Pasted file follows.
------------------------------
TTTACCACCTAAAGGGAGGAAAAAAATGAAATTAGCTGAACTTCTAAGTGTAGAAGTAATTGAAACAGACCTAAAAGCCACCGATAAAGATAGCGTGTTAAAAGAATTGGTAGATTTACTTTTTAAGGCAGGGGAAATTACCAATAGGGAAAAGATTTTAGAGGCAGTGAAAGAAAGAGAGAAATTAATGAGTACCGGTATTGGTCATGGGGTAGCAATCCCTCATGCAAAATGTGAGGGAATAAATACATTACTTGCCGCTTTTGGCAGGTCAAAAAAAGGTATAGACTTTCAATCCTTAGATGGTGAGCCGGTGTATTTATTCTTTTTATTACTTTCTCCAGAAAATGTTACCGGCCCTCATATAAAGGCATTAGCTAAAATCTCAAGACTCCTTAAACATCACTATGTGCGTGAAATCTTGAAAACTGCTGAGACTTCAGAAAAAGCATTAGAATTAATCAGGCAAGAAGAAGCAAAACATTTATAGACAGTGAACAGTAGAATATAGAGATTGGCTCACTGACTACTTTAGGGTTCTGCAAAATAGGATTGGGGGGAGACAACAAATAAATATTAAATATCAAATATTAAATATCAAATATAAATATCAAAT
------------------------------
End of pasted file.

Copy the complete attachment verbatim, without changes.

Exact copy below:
TTTACCACCTAAAGGGAGGAAAAAAATGAAATTAGCTGAACTTCTAAGTGTAGAAGTAATTGAAACAGACCTAAAAGCCACCGATAAAGATAGCGTGTTAAAAGAATTGGTAGATTTACTTTTTAAGGCAGGGGAAATTACCAATAGGGAAAAGATTTTAGAGGCAGTGAAAGAAAGAGAGAAATTAATGAGTACCGGTATTGGTCATGGGGTAGCAATCCCTCATGCAAAATGTGAGGGAATAAATACATTACTTGCCGCTTTTGGCAGGTCAAAAAAAGGTATAGACTTTCAATCCTTAGATGGTGAGCCGGTGTATTTATTCTTTTTATTACTTTCTCCAGAAAATGTTACCGGCCCTCATATAAAGGCATTAGCTAAAATCTCAAGACTCCTTAAACATCACTATGTGCGTGAAATCTTGAAAACTGCTGAGACTTCAGAAAAAGCATTAGAATTAATCAGGCAAGAAGAAGCAAAACATTTATAGACAGTGAACAGTAGAATATAGAGATTGGCTCACTGACTACTTTAGGGTTCTGCAAAATAGGATTGGGGGGAGACAACAAATAAATATTAAATATCAAATATTAAATATCAAATATAAATATCAAAT